Sapphire Reserve Cards Aren't Very Rewarding For J.P. Morgan

By Emily Glazer Features Dow Jones Newswires

J.P. Morgan Chase & Co.'s Sapphire Reserve credit card has been popular with consumers -- maybe too popular.

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Some at J.P. Morgan are raising concerns that Sapphire Reserve won't make money for the bank, due in part to high demand and the card's generous rewards. Meanwhile, the lender is pushing for about $200 million in fresh cost cuts in the unit that oversees the card, people familiar with the matter say.

The scrutiny inside the bank reflects changing economics of the competitive premium card market. Rewards for consumers -- paid for by the bank -- have gotten sweeter. Spenders, meanwhile, are growing savvier about maximizing benefits and avoiding balances that pad banks' profits.

J.P. Morgan says it is making a long-term bet on the millennial customers who favor the card. Prospects will become clearer in August, one year after its launch, when the first Sapphire Reserve customers will decide whether they want to spend $450 on the card's annual renewal fee. If many flee, it would add to the anxiety.

Gordon Smith, head of J.P. Morgan's retail-banking business, this month ordered up cost trims at the unit overseeing cards, the people familiar with the matter said. A bank spokeswoman, Trish Wexler, said any midyear cuts would take into account overall expense targets regardless of specific products.

"As part of any planning process you're always looking for ways to eliminate waste," she said. "That's just good fiscal hygiene."

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Still, internal concerns about the card are growing -- surprising for what has been seen as a blockbuster at the nation's largest bank by assets. At recent meetings, senior J.P. Morgan employees reviewed models questioning whether the card would make money and when, the people familiar with the process said.

Banks including J.P. Morgan generate credit-card revenue from the annual fees customers pay, the interest charged on their balances and the fees merchants pay when the card is used at their businesses. The bank pays out when it offers rewards, such as the 100,000-point sign-up bonus that J.P. Morgan initially offered on Sapphire Reserve.

The bank offered the bonus for about five months after the card's launch. It estimated the reward was worth about $1,500 per customer if used on travel, along with an additional $300 annual travel credit.

J.P. Morgan doesn't disclose how many Chase Sapphire Reserve cards it has issued. The bank said it exceeded its 12-month sales target in two weeks and temporarily ran out of the metal used to make the cards.

J.P. Morgan's second-quarter card income, as reported, fell 15% from the year-earlier period to $1.06 billion. Credit-card account openings, excluding commercial cards, totaled 2.1 million, down 22% from the year-earlier quarter.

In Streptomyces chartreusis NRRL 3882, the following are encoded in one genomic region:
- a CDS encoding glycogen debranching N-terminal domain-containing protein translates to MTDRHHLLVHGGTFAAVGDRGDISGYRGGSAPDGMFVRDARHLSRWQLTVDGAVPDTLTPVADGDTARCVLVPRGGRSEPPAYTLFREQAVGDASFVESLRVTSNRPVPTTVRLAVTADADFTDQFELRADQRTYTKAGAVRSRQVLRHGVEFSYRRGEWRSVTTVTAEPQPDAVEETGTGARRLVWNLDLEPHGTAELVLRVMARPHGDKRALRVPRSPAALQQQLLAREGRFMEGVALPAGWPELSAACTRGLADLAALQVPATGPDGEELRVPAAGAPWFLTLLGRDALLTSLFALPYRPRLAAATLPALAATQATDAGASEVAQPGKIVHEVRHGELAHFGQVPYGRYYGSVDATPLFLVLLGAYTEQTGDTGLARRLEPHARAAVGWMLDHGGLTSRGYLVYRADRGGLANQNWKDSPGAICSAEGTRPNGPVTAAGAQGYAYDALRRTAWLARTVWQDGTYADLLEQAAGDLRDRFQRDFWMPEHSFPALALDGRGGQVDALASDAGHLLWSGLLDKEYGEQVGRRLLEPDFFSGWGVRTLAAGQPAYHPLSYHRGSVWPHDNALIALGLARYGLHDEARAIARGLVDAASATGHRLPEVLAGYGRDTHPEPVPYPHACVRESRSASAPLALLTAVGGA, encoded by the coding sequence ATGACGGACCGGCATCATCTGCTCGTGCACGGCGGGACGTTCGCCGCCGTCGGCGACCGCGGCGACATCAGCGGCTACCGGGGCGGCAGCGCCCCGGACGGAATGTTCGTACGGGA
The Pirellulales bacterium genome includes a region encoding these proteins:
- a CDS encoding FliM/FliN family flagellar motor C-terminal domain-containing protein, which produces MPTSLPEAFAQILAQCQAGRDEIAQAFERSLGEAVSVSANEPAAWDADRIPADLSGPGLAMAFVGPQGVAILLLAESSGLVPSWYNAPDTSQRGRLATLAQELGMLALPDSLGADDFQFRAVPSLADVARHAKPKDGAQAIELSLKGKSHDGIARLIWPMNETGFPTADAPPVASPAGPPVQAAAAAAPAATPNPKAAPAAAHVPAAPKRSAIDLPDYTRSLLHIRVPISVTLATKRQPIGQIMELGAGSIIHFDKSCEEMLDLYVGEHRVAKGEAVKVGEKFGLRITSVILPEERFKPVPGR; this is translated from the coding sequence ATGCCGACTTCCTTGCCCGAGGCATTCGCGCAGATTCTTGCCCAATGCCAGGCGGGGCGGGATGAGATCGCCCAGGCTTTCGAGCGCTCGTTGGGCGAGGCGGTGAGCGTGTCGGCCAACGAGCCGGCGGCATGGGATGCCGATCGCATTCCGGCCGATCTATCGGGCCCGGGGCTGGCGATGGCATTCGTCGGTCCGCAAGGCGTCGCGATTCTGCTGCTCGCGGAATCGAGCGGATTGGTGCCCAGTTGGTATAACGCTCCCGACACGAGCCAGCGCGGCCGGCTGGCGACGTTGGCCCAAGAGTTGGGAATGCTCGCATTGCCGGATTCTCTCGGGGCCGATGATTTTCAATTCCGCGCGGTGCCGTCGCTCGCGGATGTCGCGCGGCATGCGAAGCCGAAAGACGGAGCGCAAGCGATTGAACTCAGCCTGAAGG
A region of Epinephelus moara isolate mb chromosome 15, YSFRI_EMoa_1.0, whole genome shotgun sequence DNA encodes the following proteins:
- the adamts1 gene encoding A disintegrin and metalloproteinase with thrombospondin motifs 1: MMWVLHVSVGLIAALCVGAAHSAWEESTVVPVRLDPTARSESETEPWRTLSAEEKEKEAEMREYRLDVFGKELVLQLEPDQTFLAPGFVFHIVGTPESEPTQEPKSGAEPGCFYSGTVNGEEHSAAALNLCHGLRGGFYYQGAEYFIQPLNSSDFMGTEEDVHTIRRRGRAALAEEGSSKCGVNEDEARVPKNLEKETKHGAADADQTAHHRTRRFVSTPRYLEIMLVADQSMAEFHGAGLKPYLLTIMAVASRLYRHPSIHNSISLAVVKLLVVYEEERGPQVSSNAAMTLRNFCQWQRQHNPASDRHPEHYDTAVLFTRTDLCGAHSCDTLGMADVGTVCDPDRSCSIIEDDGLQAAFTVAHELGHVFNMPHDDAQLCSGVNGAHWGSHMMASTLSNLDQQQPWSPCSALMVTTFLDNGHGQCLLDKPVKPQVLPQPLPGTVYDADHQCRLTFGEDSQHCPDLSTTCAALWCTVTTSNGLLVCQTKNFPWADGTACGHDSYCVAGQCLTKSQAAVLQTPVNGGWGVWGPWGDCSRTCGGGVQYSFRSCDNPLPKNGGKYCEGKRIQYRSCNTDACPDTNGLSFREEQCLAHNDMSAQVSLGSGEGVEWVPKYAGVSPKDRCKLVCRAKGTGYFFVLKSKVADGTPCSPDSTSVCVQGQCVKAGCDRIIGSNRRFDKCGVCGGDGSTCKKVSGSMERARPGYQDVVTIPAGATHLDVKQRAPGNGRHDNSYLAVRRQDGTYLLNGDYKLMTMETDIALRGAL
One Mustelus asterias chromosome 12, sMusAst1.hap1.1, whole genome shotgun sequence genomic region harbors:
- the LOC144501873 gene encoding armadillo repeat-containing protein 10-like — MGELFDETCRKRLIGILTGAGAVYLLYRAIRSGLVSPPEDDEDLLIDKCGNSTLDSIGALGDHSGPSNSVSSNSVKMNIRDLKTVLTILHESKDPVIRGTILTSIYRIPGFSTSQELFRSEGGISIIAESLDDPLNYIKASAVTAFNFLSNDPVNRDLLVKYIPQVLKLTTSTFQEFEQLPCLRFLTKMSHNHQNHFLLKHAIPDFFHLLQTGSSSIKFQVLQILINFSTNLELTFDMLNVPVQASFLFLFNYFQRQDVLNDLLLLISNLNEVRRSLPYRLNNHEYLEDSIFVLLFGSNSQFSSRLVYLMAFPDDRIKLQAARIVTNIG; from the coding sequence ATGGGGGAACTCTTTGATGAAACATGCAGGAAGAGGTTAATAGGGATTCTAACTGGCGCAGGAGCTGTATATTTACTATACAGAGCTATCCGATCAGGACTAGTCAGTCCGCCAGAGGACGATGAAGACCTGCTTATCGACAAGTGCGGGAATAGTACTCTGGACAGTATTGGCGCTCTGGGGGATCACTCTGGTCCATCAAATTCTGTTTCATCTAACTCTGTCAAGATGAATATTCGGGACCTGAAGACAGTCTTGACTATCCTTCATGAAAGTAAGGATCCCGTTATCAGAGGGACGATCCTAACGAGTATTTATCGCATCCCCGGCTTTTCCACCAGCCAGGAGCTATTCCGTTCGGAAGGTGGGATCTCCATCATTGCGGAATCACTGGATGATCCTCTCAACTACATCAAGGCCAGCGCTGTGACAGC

Bank executives acknowledge that it doesn't immediately make money on each new card and customer. "You expense the acquisition costs over 12 months. The benefit comes over seven years," J.P. Morgan Chairman and Chief Executive James Dimon said on a conference call this month.

"These are the customers that everybody wants to acquire," Marianne Lake, the bank's chief financial officer, said on the call. "We now have them, and we intend to deepen relationships with them."

The big question is whether the consumers want to stay in this relationship. Customer renewal rates for premium credit cards can range from 60% to 90%, said Robert Hammer, founder and CEO of credit-card industry consultant R.K. Hammer. Some 5% to 10% of card holders tend to "shop around," looking for new rewards, he adds.

American Express Co.'s Platinum card and Citigroup Inc.'s Prestige card have been pushing to win over Sapphire Reserve customers. J.P. Morgan has tried to avoid signing up potential defectors by rejecting applicants who have opened up five new credit cards in the previous 24 months, known internally as the "5-24 rule."

"They may need to recalibrate those benefits" that come with the Sapphire Reserve card, said RBC Capital Markets banking analyst Gerard Cassidy "There's always that risk of having benefits to the card customer that are greater than needed."

One problem for Sapphire Reserve: Fewer customers than the bank initially imagined are holding balances, according to the people familiar with the matter. That lowers interest income generated by the card and forces the bank to focus on merchant-driven "interchange" revenue -- which at about 2.5% of dollars spent is generally less lucrative than interest income.

Cardholders have proven adept at squeezing the most rewards out of Sapphire Reserve, often using it for travel and dining, categories where J.P. Morgan generally pays more to cover rewards. Consumers also are likely to book travel through Chase's rewards website for an additional 50% bonus that the bank covers.

Sapphire Reserve customers have been helping the bank in other ways, though. About 4,300 cardholders have applied for new mortgages with J.P. Morgan under a program offering 100,000 reward points. That's about twice the number of mortgage applications from other Sapphire card customers last year, Ms. Wexler said.

"More than 95% of our customers are spending actively, are digitally engaged, and are retaining their relationship with us," she added. "It's still early, but we've never seen numbers like this."

--AnnaMaria Andriotis contributed to this story.

Write to Emily Glazer at emily.glazer@wsj.com

(END) Dow Jones Newswires

July 28, 2017 07:14 ET (11:14 GMT)